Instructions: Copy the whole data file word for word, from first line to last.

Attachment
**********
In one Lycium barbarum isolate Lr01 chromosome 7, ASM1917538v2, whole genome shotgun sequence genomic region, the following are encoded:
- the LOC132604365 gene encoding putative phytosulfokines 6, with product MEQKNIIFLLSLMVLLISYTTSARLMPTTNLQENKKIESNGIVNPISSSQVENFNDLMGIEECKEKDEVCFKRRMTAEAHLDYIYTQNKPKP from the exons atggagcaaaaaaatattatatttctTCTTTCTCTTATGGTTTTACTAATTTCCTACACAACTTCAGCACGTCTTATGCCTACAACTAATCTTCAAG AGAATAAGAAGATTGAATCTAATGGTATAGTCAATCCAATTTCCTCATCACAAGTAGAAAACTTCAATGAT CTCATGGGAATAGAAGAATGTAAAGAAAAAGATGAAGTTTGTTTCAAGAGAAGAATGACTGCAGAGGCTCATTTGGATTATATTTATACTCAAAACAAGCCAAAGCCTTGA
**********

In one Lycium barbarum isolate Lr01 chromosome 7, ASM1917538v2, whole genome shotgun sequence genomic region, the following are encoded:
- the LOC132604365 gene encoding putative phytosulfokines 6, with product MEQKNIIFLLSLMVLLISYTTSARLMPTTNLQENKKIESNGIVNPISSSQVENFNDLMGIEECKEKDEVCFKRRMTAEAHLDYIYTQNKPKP from the exons atggagcaaaaaaatattatatttctTCTTTCTCTTATGGTTTTACTAATTTCCTACACAACTTCAGCACGTCTTATGCCTACAACTAATCTTCAAG AGAATAAGAAGATTGAATCTAATGGTATAGTCAATCCAATTTCCTCATCACAAGTAGAAAACTTCAATGAT CTCATGGGAATAGAAGAATGTAAAGAAAAAGATGAAGTTTGTTTCAAGAGAAGAATGACTGCAGAGGCTCATTTGGATTATATTTATACTCAAAACAAGCCAAAGCCTTGA